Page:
AN EXPLANATION OF DEATH CERTIFICATES
The cause of death may vary, depending on each observer's viewpoint of the situation. The trauma surgeon who is unsuccessful in controlling bleeding from a laceration in an auto crash victim might perceive hemorrhage as the cause of death. To the pathologist who conducts the autopsy, the cause of that person's death might be blunt force trauma. To an epidemiologist who studies mortality patterns, automobile accident might constitute the cause of death. Such varied viewpoints made it necessary for me to acquire knowledge in this area. The Coroner would formulate and put into words a cause of death for a death certificate, an autopsy report, or other medical documents using a format similar to the cause of death section on the death certificate and I transferred this information to the certificate.
To foster a viewpoint of the cause of death, the Coroner has to maintain concepts and certain terms in a manner that is clear to all readers. The emphasis on definitions seemed excessive, but it was important to provide clarity regarding causes of death.
Causes of death, whether appearing on death certificates or else¬where, are collected and used by governmental, public health,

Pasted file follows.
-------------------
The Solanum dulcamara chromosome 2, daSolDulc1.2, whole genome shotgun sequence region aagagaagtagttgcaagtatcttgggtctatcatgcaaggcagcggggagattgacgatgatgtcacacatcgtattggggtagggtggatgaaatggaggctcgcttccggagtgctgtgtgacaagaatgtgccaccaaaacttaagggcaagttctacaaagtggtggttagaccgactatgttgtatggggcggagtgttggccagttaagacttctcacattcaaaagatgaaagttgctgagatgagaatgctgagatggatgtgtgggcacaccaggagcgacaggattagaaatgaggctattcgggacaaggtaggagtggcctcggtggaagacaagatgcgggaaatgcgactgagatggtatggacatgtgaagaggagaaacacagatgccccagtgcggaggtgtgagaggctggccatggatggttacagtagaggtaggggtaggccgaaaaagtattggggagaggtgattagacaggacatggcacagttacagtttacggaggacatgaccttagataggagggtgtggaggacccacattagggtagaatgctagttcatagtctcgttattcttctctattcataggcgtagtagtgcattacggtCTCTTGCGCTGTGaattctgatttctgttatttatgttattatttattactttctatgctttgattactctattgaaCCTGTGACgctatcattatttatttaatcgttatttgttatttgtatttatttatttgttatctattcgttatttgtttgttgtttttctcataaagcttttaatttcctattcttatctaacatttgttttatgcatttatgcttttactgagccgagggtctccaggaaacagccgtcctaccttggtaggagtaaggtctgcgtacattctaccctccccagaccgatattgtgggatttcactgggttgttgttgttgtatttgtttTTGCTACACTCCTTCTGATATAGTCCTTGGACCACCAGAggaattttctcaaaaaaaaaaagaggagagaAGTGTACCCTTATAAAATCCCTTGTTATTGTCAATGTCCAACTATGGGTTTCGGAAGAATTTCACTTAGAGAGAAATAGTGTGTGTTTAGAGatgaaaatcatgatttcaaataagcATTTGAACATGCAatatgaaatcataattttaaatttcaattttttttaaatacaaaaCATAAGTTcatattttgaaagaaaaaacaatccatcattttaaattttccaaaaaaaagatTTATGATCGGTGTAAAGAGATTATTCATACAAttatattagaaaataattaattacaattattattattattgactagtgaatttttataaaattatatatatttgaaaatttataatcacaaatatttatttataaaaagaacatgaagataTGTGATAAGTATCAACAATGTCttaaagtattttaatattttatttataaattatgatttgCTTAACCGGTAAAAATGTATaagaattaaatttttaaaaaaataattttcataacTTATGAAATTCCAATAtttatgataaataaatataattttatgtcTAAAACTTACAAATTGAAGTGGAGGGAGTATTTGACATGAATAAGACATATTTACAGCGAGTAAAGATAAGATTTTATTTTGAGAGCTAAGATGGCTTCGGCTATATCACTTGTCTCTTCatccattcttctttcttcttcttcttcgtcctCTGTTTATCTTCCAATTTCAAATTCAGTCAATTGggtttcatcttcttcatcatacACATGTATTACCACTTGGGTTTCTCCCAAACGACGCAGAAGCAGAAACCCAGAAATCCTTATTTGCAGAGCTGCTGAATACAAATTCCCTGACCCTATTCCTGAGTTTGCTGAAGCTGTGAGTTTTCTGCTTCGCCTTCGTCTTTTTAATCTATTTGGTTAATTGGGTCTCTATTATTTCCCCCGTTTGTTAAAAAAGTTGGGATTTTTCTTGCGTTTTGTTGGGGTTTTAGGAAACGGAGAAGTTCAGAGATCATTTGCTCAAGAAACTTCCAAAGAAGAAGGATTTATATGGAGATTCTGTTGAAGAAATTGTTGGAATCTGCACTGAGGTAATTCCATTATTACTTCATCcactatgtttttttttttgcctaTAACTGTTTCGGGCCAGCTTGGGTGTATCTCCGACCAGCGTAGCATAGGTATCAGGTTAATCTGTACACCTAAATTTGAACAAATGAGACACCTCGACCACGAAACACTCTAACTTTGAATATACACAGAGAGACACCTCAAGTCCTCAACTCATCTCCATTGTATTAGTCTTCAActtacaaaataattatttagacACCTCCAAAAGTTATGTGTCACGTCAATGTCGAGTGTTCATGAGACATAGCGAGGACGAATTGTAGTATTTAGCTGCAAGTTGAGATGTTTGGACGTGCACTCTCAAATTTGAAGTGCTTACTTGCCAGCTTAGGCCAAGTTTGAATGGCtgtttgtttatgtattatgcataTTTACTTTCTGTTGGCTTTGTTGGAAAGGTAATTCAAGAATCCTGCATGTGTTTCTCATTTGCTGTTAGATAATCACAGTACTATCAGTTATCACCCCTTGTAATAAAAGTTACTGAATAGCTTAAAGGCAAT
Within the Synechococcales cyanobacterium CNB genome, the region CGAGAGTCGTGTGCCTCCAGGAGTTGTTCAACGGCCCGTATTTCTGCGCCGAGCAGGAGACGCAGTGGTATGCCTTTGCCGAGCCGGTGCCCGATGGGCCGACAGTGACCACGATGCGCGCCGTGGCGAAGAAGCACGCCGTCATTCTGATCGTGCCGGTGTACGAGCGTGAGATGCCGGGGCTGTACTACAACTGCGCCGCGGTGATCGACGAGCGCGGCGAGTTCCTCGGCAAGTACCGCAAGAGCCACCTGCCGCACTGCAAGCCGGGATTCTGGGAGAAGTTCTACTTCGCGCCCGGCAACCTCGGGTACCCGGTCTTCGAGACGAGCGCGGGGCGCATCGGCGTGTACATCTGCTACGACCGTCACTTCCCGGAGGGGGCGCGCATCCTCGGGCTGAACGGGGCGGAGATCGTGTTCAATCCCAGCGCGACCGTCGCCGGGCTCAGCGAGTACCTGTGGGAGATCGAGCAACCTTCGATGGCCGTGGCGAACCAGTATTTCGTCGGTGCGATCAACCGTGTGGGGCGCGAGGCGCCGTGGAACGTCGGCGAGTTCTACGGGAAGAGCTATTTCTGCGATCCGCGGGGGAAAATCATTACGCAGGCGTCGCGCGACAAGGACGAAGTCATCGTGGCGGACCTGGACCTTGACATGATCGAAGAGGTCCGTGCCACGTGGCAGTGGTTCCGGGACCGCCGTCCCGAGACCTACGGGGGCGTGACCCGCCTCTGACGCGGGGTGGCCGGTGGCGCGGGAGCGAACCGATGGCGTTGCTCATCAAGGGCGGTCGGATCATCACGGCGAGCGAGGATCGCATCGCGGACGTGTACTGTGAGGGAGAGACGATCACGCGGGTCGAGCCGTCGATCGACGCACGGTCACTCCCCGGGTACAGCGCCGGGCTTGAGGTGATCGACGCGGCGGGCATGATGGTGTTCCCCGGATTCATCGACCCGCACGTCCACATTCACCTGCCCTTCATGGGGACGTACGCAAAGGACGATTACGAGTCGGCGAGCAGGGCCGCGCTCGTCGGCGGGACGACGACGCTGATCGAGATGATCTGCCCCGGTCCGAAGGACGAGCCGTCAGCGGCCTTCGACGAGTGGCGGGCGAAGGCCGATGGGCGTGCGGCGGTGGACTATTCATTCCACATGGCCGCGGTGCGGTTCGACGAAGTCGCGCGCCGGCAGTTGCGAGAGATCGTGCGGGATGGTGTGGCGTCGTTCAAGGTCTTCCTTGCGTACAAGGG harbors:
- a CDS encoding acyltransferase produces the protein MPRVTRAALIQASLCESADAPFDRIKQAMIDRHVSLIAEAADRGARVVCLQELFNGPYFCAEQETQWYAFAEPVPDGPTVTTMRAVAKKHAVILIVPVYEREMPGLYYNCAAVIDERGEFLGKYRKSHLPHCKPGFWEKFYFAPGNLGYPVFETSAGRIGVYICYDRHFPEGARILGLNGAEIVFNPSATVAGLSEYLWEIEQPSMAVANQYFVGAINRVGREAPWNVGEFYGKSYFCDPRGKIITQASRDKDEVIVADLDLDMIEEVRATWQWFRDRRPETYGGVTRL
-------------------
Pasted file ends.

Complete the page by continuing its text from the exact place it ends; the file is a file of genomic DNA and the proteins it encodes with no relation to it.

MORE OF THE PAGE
When the certifier becomes aware that the cause of death (or associated information) is erroneous or incomplete, or if more specific information becomes available, the certifier should contact the registrar to initiate the amendment process. If it is unclear whether the death is reportable to the MEC, it is wise to report it. The attending physician should not abandon a patient's interests after the death of that patient and, unless required other wise by law, attending physicians should make every effort to ensure that the deaths of their patients are certified. Some general instructions might be helpful to those who face such cir cumstances: If an autopsy is to be performed, completion of the death certificate should be delayed (if practical) until sufficient autopsy findings are available. The term cause of death is used in the specific context of the death certificate format for indicating why a person has died, whether the cause of death is actually written or spoken. THEORY AND GENERALIZATION The Coroner, Medical Examiner, physician or pathologist serve as advocates of the patients, but this does not mean that the certifier should be untruthful or incomplete when stating a cause of death. When the Coroner indicated the cause of death on a death certifi cate and signed the certificate attesting to the cause of death he then became referred to as the certifier. 2) Evaluate whether there is a more appropriate certifier. Amendments must be made in writing by the original certifier and within a defined pe riod of time. It is best to certify the death in an accu rate and clear fashion on the first attempt. When a physician who did not certify the death becomes aware that information on a death certificate is not correct or is incomplete (as might occur after an autopsy or if the patient had more than one physician), that physician should con tact the original certifier and suggest that the death certificate be amended by the certifier, and perhaps, at the same time, offer some suggested wording as well. Hospitals have developed a policy for certifying the deaths of patients when their attending physicians are not available to certify a death that has come under their jurisdiction. Certifiers should concentrate most on the medical and scientific content of the stated cause of death for reasons of accuracy rather than legality. The death certificate is then passed on to and filed at the state level and, eventually, selected information is sent to the national level in electronic form for statistical purposes. Queries can consume the registrar's and certifier's valuable time.